Saturday, April 28, 2012

Easter Hymns

Easter hymns are full of phrases about how we want to sing for joy; or that Jesus rose from the dead so we sing alleluia.  Lots of the lines in Easter hymns are about our response to the resurrection.

Some Easter hymns have a different kind of line, a more objective statement.  For example, "Let us feast this Easter day on Christ, the bread of heaven.  The word of grace has purged away the old and evil leaven."   Or "For the sheep the Lamb has bled, sinless in the sinners' stead."  Or "My Savior there was laid where our bed must be made when to the realms of light our spirit wings its flight."  Or "Love's redeeming work is done, fought the fight, the battle won.  Lo, our Sun's eclipse is o'er; lo, He sets in blood no more."   Or "Thou, of life the author, death didst undergo."

But it seems like the wonderfully rich lines that so often show up in Lenten hymns and communion hymns (and other sections of the hymnal) are not as abundant in Easter hymns.  I don't understand that.  Look at what Easter is.  Look at all the references to it in the Old Testament and in the epistles.  There's plenty of fodder there for allusions and imagery and depth of theology.  It is there, mixed in with the alleluias. 

I guess that's why those few that are particularly meaty and beautiful and eloquent are so special. 

Friday, April 27, 2012

Doctor Visit

Maggie's been coughing for nearly four weeks.  A small cough took a turn for the worse when she picked up more germies from somebody at church.  She couldn't sing at Easter.  She began to improve, but then worsened.  Over the last few days, she began to be unable to talk after coughing, felt like there was something stuck in her throat, and finally complained that it was like she wasn't able to breathe when she was done coughing.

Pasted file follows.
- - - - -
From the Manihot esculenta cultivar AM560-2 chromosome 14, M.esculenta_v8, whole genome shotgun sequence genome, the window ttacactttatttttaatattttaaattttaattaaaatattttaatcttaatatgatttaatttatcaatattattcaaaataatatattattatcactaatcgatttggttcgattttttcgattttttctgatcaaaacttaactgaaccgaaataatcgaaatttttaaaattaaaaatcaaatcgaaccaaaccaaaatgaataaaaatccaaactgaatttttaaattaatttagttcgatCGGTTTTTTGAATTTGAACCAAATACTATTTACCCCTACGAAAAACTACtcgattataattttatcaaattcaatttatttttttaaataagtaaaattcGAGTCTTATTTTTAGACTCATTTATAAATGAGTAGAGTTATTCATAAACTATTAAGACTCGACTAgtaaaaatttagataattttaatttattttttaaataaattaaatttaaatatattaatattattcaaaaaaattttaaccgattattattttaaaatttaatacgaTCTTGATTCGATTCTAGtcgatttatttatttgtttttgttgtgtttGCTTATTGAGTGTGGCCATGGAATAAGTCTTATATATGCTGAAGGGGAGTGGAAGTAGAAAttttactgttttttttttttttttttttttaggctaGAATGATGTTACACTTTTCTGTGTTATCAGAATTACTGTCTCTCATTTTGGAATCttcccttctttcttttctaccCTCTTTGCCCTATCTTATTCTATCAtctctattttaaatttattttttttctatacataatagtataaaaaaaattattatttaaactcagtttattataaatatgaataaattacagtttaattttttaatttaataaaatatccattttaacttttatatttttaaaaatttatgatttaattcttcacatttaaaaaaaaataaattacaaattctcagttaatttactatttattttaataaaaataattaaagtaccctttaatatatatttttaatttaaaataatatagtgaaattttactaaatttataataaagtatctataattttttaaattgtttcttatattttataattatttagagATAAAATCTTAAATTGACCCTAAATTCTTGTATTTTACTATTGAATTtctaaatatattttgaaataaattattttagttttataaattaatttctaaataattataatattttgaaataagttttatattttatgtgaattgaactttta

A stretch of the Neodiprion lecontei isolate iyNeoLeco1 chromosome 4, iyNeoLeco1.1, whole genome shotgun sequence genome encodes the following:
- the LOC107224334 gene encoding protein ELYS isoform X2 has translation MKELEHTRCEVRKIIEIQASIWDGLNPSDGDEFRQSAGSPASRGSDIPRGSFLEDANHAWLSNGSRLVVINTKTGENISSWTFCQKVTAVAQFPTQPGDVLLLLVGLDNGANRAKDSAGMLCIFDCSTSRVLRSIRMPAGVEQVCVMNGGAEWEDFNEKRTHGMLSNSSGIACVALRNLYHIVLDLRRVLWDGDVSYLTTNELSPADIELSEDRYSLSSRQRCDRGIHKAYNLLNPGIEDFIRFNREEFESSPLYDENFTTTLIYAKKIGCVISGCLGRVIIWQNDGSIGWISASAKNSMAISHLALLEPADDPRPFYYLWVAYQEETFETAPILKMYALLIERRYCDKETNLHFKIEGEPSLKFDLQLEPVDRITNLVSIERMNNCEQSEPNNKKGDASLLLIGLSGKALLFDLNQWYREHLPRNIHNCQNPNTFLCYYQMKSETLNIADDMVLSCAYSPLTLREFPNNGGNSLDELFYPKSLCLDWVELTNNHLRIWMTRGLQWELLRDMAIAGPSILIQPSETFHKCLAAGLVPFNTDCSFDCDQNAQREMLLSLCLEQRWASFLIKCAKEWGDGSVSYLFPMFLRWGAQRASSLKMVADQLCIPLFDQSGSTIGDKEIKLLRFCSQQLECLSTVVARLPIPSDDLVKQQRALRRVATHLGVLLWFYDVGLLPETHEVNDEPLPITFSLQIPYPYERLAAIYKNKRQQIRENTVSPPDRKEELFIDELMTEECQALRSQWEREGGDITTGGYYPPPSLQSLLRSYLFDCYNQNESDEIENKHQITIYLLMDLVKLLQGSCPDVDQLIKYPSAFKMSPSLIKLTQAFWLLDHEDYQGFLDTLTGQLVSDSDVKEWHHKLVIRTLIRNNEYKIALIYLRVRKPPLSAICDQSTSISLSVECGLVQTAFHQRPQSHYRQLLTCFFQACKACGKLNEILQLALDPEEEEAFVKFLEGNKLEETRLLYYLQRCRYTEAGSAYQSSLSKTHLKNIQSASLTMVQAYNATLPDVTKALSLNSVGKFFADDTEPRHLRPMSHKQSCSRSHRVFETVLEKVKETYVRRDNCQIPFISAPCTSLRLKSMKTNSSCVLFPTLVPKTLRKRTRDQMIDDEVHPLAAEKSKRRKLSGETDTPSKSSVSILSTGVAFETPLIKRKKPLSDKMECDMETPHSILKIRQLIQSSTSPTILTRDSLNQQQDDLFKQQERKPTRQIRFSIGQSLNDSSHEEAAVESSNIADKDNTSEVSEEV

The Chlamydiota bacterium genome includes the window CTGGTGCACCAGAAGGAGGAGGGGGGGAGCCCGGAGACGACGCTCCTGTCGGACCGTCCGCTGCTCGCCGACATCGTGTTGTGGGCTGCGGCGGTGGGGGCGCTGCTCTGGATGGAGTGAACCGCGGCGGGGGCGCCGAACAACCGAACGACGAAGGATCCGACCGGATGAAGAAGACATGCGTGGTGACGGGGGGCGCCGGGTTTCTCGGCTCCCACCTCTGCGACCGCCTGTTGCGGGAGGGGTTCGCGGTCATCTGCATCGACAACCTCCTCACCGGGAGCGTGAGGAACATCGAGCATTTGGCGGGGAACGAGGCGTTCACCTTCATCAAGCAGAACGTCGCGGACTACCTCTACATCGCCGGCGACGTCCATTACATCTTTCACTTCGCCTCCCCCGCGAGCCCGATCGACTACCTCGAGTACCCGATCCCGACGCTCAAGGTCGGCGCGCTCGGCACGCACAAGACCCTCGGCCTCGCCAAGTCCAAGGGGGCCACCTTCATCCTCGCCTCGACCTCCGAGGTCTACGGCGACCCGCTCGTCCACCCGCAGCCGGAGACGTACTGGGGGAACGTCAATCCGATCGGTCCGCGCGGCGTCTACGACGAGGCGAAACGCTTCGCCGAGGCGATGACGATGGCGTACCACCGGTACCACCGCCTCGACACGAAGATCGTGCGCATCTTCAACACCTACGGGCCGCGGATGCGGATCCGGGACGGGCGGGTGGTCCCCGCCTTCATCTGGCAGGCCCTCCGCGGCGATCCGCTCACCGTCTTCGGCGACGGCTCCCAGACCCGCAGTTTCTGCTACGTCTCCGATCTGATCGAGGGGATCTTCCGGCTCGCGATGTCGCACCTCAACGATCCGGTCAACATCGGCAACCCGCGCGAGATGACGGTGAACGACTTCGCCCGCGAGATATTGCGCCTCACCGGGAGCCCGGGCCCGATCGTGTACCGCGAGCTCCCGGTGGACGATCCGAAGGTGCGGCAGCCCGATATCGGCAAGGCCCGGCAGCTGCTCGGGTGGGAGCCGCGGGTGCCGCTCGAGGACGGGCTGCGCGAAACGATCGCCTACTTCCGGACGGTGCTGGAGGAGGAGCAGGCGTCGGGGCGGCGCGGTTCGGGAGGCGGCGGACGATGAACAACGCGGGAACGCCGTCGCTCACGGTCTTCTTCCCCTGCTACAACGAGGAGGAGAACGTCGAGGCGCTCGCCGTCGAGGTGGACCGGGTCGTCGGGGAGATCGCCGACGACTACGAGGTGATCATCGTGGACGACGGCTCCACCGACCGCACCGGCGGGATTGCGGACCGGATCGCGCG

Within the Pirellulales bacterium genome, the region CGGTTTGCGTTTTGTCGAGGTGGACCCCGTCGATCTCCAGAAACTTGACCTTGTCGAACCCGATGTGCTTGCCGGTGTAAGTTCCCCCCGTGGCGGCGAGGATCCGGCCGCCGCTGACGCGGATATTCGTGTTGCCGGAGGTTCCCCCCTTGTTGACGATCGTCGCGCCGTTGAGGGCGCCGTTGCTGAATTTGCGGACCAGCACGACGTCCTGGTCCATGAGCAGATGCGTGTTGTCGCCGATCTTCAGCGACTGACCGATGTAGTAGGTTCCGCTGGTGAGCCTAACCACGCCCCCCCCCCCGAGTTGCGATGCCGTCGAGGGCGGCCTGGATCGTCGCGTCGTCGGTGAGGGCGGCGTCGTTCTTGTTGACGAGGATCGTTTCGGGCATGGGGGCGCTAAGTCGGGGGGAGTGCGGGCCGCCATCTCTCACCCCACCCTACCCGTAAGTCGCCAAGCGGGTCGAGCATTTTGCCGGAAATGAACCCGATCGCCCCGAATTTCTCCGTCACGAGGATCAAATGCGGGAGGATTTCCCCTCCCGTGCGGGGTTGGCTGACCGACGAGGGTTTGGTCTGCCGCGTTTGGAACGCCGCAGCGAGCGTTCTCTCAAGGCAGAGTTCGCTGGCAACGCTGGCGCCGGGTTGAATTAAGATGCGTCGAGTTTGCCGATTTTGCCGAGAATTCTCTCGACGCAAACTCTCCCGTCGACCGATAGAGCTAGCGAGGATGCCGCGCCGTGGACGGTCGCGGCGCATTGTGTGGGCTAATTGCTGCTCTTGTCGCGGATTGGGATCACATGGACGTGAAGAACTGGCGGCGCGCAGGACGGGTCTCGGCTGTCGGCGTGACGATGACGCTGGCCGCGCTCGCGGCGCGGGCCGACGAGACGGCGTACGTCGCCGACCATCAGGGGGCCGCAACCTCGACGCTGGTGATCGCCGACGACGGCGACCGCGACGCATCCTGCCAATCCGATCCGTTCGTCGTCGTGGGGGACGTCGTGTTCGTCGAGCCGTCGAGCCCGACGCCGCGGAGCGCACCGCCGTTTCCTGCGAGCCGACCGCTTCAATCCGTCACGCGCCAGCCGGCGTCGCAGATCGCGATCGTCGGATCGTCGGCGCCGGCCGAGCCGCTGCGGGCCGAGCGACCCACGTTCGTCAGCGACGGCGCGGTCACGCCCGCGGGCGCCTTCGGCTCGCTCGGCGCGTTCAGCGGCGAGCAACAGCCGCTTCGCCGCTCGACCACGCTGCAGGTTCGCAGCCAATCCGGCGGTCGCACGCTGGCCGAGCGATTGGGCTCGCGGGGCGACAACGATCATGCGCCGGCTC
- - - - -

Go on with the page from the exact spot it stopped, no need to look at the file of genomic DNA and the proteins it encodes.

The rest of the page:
At that, they squeezed us in right away.  X-rays showed no pneumonia, but there is an unevenness in her lungs, with the right one better than the left.  (The left was the one that collapsed after her last open-heart.)  So now it's a round of non-cillin antibiotics, oral steroids, and an inhaler.  I intend to make my first batch of homemade yogurt to help her get through the antibiotics. 

Tuesday, April 24, 2012

Husbands, Be Considerate

Our catechism portion for the week includes:
"Husbands, be considerate as you live with your wives, and treat them with respect as the weaker partner ..."

There's something about those two words set next to each other -- "be considerate" -- that makes us think about manners and politeness and opening the car door for your lady, and picking up your dirty socks, and making sure you call when you're going to be late for supper.

But that's not what it means.  It means "take into consideration."  When you look at some non-NIV translations, that becomes clear.  "Think about the fact that she has been called to submit to you, even when you're selfish and boorish and lazy.  Take into consideration that she is supposed to respect you when you prove yourself quite worthy of disrespect."

Men should still pick up their dirty socks and call when they're going to be getting home late.  But there's so much more to husbands' being "considerate as you live with your wives."

Sunday, April 22, 2012


What's up with the ghost stories?  Several of my co-workers are interested in ghosts.  One went haunted-house hunting.  They read books about ghosts.  They watch tv shows about ghost-hunting.  The other day they were talking about the shows, explaining to me what happens on the shows, and how some really freaky things are found now and then.  One of the gals asked, "Wait.  Does this talking about ghosts scare you?  Should we change the subject?" 

No.  Ghosts don't scare me.  I am a baptized child of God.  Death and Satan no longer have dominion over me.  Besides, dead people are dead, in heaven or in hell; they aren't hanging around here. 

What scares me is the fascination that this society has with demons. 

Young people today seem to have a sense of "spirituality," knowing that there's more to life than skeptics and materialists can see.  But their curiosity is leading them to demons-pretending-to-be-ghosts.  The "normalness" of this curiosity is way scarier than ghosts.